Saturday, November 18, 2017

The Burned House

Cosmos 'Sonata White'

The Burned House

When I wasn’t looking, the house burned down,
that tall one on the cliff’s edge that sucked in smoke
and died. It was full of mirrored rooms, that house
I used to own, each one a tank where dreamfish swam in fire,
where light flickered up on scales of copper-gold, now white
lumps of half-burned bone, refleshed with sudden coats of ash.

How were those rooms so full of light transformed to ash?
to flecks scraped from scorched love letters skittering down
the drive, black ink on blue paper burned feathery white?
Our words undressed became a script of smoke,
banded envelopes a fuel for chemical fire
that when my head was turned burned down the house.

Blackened beams, obscene leg-stumps of house       
frame possibilities negated. Nothing made of ash
can be reused. I sift the morsels left uneaten by the fire
that swallowed up the core, the spit-out shingles flying down
in flaps of flame, exhaling heat while carcinogenic smoke      
escaped from window-mouths on wings of restless white.

When it happened I was working soil for the Sonata Whites
but purity failed; so fire’s finger drew a circle round the house:
C. sulphureus instead, petals solar bright, tangerine smoke
drifting against the threshold wild alive, drawing flame from ash,
from rich dead dreamfish char piled in drifts of down;
now where white rebelled I fill my hand with redgold fire.

So I come to the doorway drawn by memory's fire       
to rake through dulled nails and teeth of white
half-melted days, look for the last inhabitants down
beneath the rotten timbers. The ghost-house
trembles, gives up its bones and sleeps in ash.
I pick and fuss at ruins, only to fill my bag with smoke:

photographs once rainbow stained to sepia, smoke-
colored faces turned to relics, eyeholes eaten black by fire
unreal as fingerbones of non-existent saints, grey as ash
and as unlikely to reignite; silver-colored trinkets faded white,
misshapen in the reflux of the firehose, lockets that housed
twists of burn-clipped hair lost in love's long down.

My insurance covers none of this disaster-whitened ash,
a total loss except for cosmos smoke, gold-warm as any fire,
embers at the doorway of the wild that can’t burn down.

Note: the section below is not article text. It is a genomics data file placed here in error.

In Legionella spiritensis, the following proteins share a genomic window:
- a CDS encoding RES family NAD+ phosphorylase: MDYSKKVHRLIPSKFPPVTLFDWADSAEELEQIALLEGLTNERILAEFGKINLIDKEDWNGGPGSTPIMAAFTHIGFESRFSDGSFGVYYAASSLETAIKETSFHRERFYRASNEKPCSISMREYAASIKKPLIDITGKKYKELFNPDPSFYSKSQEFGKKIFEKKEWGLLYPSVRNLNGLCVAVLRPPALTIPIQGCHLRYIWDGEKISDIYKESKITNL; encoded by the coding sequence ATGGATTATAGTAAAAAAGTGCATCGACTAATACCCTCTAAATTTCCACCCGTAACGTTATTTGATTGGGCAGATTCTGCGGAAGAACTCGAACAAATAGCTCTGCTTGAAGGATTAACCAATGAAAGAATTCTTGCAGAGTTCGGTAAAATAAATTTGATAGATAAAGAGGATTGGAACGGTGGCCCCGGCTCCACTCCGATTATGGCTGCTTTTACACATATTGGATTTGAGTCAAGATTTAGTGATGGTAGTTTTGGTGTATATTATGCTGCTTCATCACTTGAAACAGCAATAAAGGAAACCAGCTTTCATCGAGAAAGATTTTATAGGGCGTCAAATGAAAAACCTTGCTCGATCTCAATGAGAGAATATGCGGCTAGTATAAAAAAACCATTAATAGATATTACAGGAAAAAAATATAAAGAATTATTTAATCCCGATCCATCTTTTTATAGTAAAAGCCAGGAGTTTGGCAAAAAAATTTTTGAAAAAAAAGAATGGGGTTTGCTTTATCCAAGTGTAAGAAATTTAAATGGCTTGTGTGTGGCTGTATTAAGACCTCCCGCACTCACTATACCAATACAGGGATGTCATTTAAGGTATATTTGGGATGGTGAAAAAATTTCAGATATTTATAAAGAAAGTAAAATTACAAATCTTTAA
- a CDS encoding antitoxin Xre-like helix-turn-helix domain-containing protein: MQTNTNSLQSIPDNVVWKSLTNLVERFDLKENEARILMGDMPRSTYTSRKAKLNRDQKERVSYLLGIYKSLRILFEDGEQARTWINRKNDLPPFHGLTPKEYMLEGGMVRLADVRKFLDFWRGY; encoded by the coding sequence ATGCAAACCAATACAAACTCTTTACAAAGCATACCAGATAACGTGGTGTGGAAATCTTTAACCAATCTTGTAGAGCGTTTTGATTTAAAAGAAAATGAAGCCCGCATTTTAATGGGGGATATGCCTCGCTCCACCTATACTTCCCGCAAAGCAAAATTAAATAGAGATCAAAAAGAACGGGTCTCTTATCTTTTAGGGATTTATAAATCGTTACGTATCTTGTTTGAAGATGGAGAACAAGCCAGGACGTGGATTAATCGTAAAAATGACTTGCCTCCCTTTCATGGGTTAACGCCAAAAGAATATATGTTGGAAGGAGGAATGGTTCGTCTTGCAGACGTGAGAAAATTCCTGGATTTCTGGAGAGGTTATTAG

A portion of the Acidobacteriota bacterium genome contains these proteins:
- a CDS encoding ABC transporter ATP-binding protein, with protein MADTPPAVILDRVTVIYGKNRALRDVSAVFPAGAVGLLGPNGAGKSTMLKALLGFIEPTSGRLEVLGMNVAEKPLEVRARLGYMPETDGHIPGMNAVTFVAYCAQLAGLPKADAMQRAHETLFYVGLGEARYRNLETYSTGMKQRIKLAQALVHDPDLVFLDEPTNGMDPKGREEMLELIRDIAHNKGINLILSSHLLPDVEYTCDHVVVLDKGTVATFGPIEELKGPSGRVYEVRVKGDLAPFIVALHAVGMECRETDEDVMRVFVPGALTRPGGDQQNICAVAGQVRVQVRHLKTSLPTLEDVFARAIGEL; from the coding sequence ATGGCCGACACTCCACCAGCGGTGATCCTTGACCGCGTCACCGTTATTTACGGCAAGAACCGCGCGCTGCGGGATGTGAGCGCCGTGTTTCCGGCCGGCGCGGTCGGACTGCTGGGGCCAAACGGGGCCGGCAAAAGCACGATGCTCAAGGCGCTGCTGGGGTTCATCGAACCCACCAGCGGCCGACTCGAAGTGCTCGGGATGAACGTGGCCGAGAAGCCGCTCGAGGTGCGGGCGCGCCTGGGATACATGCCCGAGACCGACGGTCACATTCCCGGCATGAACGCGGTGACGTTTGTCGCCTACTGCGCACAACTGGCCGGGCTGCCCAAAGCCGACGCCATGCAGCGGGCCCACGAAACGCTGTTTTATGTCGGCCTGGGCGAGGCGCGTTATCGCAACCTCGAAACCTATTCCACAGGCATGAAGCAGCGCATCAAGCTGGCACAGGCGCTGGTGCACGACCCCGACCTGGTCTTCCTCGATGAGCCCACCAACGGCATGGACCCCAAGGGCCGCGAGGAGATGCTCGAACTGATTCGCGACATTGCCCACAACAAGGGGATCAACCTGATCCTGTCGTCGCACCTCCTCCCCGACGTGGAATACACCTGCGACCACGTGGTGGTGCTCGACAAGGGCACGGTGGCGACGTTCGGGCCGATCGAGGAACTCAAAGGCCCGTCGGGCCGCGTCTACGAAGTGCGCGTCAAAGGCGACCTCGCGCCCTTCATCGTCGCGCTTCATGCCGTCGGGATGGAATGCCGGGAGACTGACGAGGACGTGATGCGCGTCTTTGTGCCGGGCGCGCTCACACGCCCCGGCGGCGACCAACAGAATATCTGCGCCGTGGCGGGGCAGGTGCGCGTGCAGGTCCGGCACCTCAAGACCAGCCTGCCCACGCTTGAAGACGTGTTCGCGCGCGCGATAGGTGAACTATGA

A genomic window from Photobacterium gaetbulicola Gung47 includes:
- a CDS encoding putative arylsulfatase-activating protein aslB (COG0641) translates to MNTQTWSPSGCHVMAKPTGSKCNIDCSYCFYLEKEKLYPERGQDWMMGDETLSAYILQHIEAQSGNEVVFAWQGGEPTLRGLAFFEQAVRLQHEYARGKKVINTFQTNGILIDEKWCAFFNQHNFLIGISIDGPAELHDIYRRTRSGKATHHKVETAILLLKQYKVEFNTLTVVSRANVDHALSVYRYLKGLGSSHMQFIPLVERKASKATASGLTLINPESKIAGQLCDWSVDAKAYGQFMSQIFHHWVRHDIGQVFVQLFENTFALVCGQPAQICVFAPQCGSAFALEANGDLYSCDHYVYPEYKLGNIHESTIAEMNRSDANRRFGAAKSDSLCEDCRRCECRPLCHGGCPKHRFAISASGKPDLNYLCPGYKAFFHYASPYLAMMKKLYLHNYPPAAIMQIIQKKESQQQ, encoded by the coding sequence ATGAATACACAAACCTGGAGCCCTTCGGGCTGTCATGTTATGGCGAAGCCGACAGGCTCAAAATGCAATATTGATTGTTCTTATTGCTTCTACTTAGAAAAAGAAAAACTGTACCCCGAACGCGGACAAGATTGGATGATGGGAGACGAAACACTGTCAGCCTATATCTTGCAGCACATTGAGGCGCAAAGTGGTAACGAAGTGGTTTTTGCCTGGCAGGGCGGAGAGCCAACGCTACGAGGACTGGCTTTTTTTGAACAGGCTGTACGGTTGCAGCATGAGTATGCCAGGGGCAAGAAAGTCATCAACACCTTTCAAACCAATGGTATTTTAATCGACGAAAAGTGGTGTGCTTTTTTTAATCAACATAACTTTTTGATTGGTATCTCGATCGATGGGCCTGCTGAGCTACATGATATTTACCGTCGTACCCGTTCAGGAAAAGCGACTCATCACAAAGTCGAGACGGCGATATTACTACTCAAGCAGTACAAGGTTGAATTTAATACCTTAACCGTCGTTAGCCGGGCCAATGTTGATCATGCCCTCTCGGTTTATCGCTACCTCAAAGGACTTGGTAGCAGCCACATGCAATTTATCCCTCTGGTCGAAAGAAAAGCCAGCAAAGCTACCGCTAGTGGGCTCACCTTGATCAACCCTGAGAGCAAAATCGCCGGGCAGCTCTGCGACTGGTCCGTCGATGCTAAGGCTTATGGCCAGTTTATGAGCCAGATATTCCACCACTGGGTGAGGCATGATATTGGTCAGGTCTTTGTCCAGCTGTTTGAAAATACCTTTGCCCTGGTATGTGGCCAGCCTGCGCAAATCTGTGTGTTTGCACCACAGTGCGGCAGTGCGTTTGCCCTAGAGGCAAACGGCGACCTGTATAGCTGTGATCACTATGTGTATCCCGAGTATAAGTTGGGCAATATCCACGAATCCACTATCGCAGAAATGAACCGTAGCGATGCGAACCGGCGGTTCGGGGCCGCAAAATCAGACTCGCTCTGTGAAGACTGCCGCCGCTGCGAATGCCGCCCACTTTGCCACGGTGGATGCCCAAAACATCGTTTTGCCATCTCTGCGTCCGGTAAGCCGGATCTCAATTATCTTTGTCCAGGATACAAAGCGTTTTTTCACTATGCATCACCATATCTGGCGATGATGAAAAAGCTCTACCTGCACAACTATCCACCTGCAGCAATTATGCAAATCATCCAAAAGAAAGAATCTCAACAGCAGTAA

C. sulphureus

~originally written September 2011, 
ruthlessly revised

 for Brendan's Doors

 Forgive the repost, but my time is not my own these days...

Cosmos is a perennial or half-hardy annual in the aster family, native to Mexico, Arizona, Florida and the southern U.S. down into Central and South America. It grows in both wild and cultivated form. It is heat and drought tolerant and reseeds itself so freely some forms, including C. sulphureus, are considered a weed in some places. Cosmos bipinnatus 'Sonata White" is a pure white hybrid form, bred for the cut flower trade.

Photo: Cosmos bipinnatus "Sonata White" by Julie Anne Workman, Forde Abbey, Somerset, UK
courtesy wikipedia Par Julie Anne Workman (Travail personnel) [CC-BY-SA-3.0 (], via Wikimedia Commons
Cosmos sulphureus 'Bright Lights' author unknow via internet. Fair use


  1. Life is easily burnt down, lived in the ashes, we are told the fire is good for the earth. I for one do not believe that-the residue may help the soil but the residue can not be lived in nor rebuilt. Burn my past, my memories, my soul right to the doorstep. I will not perish or moan. I will only curse the insurance and move.

  2. This is incredible writing. I knew from that opening stanza that this would be a feast, albeit a bleak and honest one. The dream fish, the saints who cannot be reignited, the survival of something primal despite all, it all describes loss and the scorching of a heart in amazing language.

  3. What is bricolage of fire and loss and house and ash? This door, reopened. There's such marvelous compression of witch ritual and dream and heartgleam, all wryly observing something great that burned down and is now great ruins. A total loss, yes, by the world's account (or agents), but what of those "embers at the doorway of the wild"? And what indeed is complete or seen deeper and more wildly through such harrowed doors? Thanks for slamming the screen door on the challenge, Hedge. Your aim is true.

  4. Thanks everyone--I won't be around for a few days, but will try to catch back up when things calm down. Hospitals and doctors are eating up my hours.

  5. what a pen. I sit, waiting on layover from Philly in Houston, where the land outside bubbles up black but where inside all is pristine. Life in a dome.

    the ash will come.

    a searing vision, Hedge.

    good luck with those hospitals and drip lines. ~

    1. Thanks M--rather grim right now, but as we both know, everything changes--black bubbles to white smoke to something pristine and back travels.

  6. I've read this about five times, smelling the aches, watching the ruins, looking for ways to start rebuilding--I can never help trying to see something bright in bleakness--but the more I look, the bigger the devastation gets... I found myself sitting on the ashes, drawing small shapes on the floor, wondering what can't be built out of the bones of loss.

    1. Well, at least the new fire of flowers is warmer and more full of life than the one which ashed everything out. Thanks so much dear Magaly, and I hope you are with your Piano Man and Princess somewhere bright and beautiful and where you want to be for the holiday.

  7. In the wake of the burn, new life forms. There will always be remnants of what was once there if one looks close - sometimes caught in the roots, around the base of what grows there now. And feeling, feeling never really leaves those places.

    Sorry I missed this earlier in the week Joy.

    Hope Thanksgiving allows you to breathe.


"We make out of the quarrel with others, rhetoric, out of the quarrel with ourselves, poetry." ~William Butler Yeats

Comment Moderation Has Been Enabled